On February 19, 2010, the International Monetary Fund released a “Staff Position Note” on capital controls as a policy instrument.1 The paper concluded that, subject to four conditions, controls on capital inflows can be justified. The four conditions are: the economy is operating near potential, there is an adequate level of reserves, the exchange rate is not undervalued, and the excessive flows are likely to be transitory. The study acknowledged that “widespread adoption of controls could have a chilling longer-term impact on financial integration and globalization, with significant output and welfare losses” (pg. 5). It further acknowledged that “widespread use of controls, especially by systemically important countries, could also impede necessary steps to address global imbalances… where currencies are undervalued and where appreciation is needed to support global demand rebalancing” (pg. 10).
The initial press attention, however, focused on the seeming about-face from previous IMF opposition to controls, not on the caveats. Actually the Fund has not been categorically opposed to temporary restraints on capital inflows, and the paper can be seen as a further elaboration of the staff’s response to the 2005 report of the Independent Evaluation Office calling for more clarity on the IMF’s approach to capital account issues.2 Although the policy conditions spelled out by the authors are useful, the new empirical evidence they produce is unfortunately seriously misleading, yet it is featured prominently in some public accounts of the study.3
The authors rightly consider the recent global financial crisis to be a “natural experiment” to test whether capital controls substantially lessen the adverse impact of external shocks on emerging-market economies. Elsewhere I have shown that for 24 major emerging-market economies, the answer is “no.” Reductions in average growth rates from 2005–07 to 2008–10 show no pattern whatsoever in relationship to the most widely used measure of financial openness. Neither is there any relationship between the severity of stock market declines and financial openness.4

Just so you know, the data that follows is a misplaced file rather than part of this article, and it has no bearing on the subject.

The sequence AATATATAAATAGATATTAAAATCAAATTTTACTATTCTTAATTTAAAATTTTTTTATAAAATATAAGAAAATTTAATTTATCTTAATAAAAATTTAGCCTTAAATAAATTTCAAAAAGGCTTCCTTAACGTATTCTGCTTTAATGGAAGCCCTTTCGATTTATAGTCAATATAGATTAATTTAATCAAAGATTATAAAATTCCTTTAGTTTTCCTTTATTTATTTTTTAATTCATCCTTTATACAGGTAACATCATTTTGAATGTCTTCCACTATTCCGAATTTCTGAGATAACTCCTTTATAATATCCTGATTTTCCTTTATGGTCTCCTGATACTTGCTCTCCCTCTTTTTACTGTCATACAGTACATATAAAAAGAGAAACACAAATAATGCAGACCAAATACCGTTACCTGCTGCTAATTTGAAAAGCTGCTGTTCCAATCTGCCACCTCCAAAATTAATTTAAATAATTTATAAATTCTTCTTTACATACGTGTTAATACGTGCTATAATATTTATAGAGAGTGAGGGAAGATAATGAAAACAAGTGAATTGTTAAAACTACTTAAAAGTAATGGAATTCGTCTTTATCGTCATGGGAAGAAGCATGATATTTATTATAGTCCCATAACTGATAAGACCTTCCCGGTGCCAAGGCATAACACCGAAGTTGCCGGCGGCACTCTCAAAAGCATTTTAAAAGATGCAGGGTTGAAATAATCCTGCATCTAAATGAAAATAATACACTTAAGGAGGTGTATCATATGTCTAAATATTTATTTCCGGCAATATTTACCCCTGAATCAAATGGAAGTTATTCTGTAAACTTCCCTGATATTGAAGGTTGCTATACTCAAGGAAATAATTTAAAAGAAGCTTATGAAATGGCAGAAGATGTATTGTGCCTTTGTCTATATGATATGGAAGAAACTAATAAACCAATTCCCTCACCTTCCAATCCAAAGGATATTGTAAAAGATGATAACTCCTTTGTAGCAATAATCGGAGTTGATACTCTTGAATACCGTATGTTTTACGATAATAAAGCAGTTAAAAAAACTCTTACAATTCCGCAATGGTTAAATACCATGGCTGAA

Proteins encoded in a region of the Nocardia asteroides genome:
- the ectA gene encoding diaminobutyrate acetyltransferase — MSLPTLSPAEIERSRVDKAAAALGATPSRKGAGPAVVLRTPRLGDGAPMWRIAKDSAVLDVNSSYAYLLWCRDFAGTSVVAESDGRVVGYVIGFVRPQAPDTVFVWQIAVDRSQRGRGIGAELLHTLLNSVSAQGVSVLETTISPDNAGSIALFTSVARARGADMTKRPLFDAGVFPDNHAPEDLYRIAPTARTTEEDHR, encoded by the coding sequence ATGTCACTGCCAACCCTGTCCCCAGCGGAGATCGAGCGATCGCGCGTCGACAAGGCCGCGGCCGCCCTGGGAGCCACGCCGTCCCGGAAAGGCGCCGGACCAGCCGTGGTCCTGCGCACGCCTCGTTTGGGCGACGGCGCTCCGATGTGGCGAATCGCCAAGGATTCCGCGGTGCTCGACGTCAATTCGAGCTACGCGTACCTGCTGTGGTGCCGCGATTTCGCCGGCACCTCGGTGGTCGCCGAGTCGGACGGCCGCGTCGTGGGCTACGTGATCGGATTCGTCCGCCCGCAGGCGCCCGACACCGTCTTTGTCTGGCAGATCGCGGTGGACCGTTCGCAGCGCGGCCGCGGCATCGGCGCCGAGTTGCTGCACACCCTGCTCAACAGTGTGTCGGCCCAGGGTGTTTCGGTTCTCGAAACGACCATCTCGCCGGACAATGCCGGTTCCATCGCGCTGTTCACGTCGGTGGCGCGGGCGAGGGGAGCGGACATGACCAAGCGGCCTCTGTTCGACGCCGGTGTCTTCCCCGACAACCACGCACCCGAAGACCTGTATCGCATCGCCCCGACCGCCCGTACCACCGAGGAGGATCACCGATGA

The IMF authors, however, reach the opposite conclusion: that more financially open economies fared worse in the global financial crisis. For 37 emerging-market economies, the authors find that severity of the growth decline from the 2003–07 average to 2008–09 was associated with larger stocks of debt liabilities relative to GDP, and larger stocks of foreign direct investment (FDI) in the financial sector relative to GDP. Moreover, there was a “negative association between capital controls that were in place prior to the global financial crisis and the output declines suffered during the crisis” (pg. 13). Unfortunately, it turns out that their results are driven almost entirely on evidence from a handful of small, unrepresentative economies: the three Baltic states and Iceland.
The growth collapse was the most severe in Estonia, Latvia, and Lithuania, where average growth fell from about 9 percent annually in 2005–07 to about –7 percent in 2008–10.5 The extent of external indebtedness was the most extreme prior to the crisis in two of these same three economies (Estonia and Latvia), as shown in figure 1 reproduced from the study. Similarly, the slope of the regression line for financial sector FDI is heavily influenced by the extreme outlier case of Estonia (figure 2). It is evident even to the naked eye that if Estonia, Lithuania, and Latvia are removed from the analysis, there is no meaningful relationship between the growth collapse and either external debt or FDI in the financial sector. This diagnosis is confirmed by regression analysis.6
* Growth decline defined as average growth rates in 2008-09 relative to 2003-07
Source: Ostry et al., 2010.
* See figure 1 note
Source: Ostry et al., 2010.
Should policymakers really believe that they should move toward capital controls because of the Baltics’ experience? Surely not. These are tiny economies. They have an average population of 2.3 million and GDP (in 2008) of $35 billion. Brazil would not decide whether to manufacture commuter aircraft based on Baltic experience; neither should it do so in making decisions on how or how not to treat capital flows. The three states were running average current account deficits of 15 percent of GDP in 2005–07. The proper lesson is once again that extremely large current account deficits are a recipe for disaster—not that capital inflows should be controlled. Exchange rate depreciation, tighter fiscal policies, and lower interest rates are the proper way to address vulnerability from extremely large current account deficits, not capital controls.